Monthly Archives: June 2007

34 posts

The Yorkists by Anne Crawford

To be sure, the fifteenth century was one of the most politically unstable periods in English history and most modern readers’ view of the period is heavily colored by Shakespeare. He portrayed the bitter civil war known as the Wars of the Roses as divine punishment for the Lancastrian usurpation and the murder of Richard II, and in his portrayal of Richard III he created one of the most magnificent villains of the English stage.

A Talk With Cullen Murphy, Author of Are We Rome?

“That said, the thinking that lay behind the invasion of Iraq—the notion that we could transform a society more or less overnight, and in the process “jumpstart democracy” in the entire Middle East—was a colossal act of hubris. And it was essentially a Roman act. It was undertaken with America-centric motives, and with little understanding of the people on the receiving end, or of their ability to oppose us. Those haunting words from Velleius—’as if on a picnic’—pretty much sum up our approach to this and to too many other things.”

Book of Hours

Clocks, with their symbolic freight of time and plot, can serve as weapons with which the murderer and the detective attempt to impose their will on the world. In changing a clock’s hands, falsifying an alibi, or cheating a timetable, the killer tries to take control of time, and it is up to the detective to wrest it back from him by proving that time is logical and relentless.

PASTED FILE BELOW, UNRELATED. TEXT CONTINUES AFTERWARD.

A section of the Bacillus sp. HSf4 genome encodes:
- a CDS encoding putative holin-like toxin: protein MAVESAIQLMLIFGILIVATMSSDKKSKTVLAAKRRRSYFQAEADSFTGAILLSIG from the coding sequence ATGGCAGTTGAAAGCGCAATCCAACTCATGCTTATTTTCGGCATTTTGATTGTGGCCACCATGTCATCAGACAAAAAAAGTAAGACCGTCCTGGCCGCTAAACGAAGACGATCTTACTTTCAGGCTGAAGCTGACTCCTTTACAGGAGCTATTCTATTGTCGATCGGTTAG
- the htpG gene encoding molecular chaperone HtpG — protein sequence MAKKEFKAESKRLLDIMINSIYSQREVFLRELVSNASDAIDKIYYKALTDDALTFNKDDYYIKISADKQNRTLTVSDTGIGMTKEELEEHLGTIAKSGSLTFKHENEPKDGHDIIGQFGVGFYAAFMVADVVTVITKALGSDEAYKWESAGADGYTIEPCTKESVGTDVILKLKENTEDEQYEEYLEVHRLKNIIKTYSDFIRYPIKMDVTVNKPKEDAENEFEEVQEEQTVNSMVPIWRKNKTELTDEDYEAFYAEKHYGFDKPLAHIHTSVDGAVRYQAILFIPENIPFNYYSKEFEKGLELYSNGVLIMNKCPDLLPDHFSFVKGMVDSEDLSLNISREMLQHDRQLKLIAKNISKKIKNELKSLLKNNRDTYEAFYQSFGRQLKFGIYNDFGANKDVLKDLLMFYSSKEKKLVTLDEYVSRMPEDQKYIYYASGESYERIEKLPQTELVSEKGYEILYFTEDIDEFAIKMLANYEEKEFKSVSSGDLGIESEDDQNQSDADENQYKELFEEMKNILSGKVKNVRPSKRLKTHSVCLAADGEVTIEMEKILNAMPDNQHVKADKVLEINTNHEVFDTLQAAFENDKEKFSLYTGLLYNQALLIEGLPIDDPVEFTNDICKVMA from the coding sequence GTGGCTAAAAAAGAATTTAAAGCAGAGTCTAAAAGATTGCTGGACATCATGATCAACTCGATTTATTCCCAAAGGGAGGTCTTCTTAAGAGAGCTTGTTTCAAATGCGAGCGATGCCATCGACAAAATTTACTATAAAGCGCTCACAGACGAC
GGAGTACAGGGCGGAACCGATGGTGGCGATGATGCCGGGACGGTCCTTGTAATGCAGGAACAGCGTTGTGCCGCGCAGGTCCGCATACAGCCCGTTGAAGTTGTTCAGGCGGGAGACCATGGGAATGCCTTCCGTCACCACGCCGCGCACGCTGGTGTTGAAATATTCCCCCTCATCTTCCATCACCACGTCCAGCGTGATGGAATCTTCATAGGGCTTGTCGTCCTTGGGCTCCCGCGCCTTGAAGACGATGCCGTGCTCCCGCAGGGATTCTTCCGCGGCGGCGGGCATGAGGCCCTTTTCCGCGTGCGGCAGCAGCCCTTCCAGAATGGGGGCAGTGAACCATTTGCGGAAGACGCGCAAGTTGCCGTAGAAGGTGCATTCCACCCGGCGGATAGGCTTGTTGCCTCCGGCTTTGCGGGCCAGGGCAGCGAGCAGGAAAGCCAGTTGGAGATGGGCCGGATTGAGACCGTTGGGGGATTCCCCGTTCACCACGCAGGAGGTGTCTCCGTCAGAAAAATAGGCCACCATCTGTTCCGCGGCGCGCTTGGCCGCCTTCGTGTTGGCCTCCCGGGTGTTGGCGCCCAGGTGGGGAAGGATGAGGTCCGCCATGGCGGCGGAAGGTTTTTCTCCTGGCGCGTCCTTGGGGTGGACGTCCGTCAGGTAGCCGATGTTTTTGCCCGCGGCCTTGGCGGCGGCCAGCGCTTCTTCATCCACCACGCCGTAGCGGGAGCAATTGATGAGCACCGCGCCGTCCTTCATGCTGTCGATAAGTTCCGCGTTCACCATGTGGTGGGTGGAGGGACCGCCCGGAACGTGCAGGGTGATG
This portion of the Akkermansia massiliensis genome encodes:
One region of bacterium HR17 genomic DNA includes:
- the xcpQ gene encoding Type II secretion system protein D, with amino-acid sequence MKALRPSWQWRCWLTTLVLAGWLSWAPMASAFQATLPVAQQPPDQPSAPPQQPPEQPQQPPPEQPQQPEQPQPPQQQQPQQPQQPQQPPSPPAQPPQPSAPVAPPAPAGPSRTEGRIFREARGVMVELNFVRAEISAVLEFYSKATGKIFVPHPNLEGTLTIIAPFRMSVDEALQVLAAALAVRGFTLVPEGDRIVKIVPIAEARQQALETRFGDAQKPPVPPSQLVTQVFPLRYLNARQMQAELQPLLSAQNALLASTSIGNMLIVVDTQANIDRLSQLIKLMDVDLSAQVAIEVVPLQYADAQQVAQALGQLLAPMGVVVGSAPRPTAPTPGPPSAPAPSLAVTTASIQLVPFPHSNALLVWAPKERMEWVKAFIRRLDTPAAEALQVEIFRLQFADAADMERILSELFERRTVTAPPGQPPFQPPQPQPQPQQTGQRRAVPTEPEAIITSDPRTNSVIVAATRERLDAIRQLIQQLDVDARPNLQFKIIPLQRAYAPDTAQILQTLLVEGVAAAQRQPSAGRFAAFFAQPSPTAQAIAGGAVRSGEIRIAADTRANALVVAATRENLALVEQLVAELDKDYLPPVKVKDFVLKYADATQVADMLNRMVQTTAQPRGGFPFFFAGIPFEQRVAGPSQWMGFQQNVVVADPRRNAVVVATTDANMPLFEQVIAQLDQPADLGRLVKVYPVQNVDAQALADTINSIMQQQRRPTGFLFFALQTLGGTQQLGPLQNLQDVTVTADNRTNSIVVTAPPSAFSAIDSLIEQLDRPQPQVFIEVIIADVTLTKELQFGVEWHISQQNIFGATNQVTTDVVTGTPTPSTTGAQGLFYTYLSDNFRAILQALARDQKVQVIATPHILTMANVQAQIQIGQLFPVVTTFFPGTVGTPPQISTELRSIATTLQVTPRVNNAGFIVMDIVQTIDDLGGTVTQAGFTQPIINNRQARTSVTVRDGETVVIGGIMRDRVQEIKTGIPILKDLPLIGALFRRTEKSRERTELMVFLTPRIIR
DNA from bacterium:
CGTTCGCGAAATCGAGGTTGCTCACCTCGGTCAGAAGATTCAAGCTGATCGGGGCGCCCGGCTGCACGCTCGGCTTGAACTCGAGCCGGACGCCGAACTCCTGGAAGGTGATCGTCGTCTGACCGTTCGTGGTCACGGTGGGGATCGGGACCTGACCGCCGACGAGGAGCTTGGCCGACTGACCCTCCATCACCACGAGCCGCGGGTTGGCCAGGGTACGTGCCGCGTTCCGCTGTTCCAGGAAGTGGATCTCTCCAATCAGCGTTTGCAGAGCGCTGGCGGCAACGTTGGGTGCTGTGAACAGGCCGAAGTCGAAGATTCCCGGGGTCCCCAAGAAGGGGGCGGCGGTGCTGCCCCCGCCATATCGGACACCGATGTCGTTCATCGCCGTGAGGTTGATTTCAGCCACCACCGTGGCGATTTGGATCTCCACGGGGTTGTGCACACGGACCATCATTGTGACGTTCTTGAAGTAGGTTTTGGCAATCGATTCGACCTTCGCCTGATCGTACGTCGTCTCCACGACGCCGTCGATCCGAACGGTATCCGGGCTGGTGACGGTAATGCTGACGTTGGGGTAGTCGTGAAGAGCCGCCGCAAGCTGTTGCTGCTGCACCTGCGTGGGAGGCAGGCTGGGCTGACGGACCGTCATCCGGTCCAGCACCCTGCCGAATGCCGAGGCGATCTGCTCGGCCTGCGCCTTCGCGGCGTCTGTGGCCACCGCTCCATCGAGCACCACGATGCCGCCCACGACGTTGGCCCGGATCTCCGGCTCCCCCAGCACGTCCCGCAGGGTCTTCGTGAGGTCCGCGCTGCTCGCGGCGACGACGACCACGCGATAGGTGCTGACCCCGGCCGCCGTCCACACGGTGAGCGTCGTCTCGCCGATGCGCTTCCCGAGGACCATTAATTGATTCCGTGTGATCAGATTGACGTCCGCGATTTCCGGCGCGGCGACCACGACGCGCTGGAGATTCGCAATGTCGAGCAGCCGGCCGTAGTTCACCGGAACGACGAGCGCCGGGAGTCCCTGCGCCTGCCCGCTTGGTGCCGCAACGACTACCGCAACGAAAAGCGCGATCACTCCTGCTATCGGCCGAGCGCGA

After Dark by Haruki Murakami

This relationship — Mari, plain and studious; Eri, “gorgeous” and shallow — is our first intimation of where After Dark is really looking. Takahashi addresses the question to Mari this way: “I wonder how it turns out that we all lead such different lives. Take you and your sister, for example. You’re both born to the same parents, you grow up in the same household, you’re both girls. How do you end up with such wildly different personalities?” Here is After Dark‘s central preoccupation: different lives and different states of being, this side and the other side, within ourselves and between ourselves and other people.

An Interview With Novelist Nicole Mones

“I know food is hot right now – we have the Food Network – but believe me, in Western civilization we have never elevated cuisine historically to the level of art, to which it’s been elevated in China. But through learning about Chinese food, and through her encounters with this man and his family, and his effort to compete in an Olympics of cuisine, in the 2008 games, she learns about life.”